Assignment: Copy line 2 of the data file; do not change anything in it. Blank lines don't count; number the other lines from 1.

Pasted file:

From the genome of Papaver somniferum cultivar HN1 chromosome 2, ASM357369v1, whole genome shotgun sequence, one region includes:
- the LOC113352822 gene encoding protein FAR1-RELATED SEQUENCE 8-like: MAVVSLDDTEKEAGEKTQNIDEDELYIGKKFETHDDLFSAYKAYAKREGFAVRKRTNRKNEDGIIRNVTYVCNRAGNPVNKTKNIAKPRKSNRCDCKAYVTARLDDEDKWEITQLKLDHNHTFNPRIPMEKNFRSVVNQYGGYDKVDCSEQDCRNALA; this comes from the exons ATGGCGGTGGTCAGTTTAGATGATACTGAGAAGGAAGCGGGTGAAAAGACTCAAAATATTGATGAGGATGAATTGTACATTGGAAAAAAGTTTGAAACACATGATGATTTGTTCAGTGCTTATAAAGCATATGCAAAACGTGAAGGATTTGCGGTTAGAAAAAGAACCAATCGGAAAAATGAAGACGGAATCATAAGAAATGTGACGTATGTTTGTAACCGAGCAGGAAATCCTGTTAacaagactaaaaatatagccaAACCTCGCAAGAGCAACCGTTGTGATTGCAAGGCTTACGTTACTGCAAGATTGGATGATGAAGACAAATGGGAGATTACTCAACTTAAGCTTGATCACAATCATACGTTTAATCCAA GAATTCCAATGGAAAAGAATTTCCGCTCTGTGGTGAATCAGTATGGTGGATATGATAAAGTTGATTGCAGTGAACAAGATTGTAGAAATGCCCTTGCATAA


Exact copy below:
- the LOC113352822 gene encoding protein FAR1-RELATED SEQUENCE 8-like: MAVVSLDDTEKEAGEKTQNIDEDELYIGKKFETHDDLFSAYKAYAKREGFAVRKRTNRKNEDGIIRNVTYVCNRAGNPVNKTKNIAKPRKSNRCDCKAYVTARLDDEDKWEITQLKLDHNHTFNPRIPMEKNFRSVVNQYGGYDKVDCSEQDCRNALA; this comes from the exons ATGGCGGTGGTCAGTTTAGATGATACTGAGAAGGAAGCGGGTGAAAAGACTCAAAATATTGATGAGGATGAATTGTACATTGGAAAAAAGTTTGAAACACATGATGATTTGTTCAGTGCTTATAAAGCATATGCAAAACGTGAAGGATTTGCGGTTAGAAAAAGAACCAATCGGAAAAATGAAGACGGAATCATAAGAAATGTGACGTATGTTTGTAACCGAGCAGGAAATCCTGTTAacaagactaaaaatatagccaAACCTCGCAAGAGCAACCGTTGTGATTGCAAGGCTTACGTTACTGCAAGATTGGATGATGAAGACAAATGGGAGATTACTCAACTTAAGCTTGATCACAATCATACGTTTAATCCAA GAATTCCAATGGAAAAGAATTTCCGCTCTGTGGTGAATCAGTATGGTGGATATGATAAAGTTGATTGCAGTGAACAAGATTGTAGAAATGCCCTTGCATAA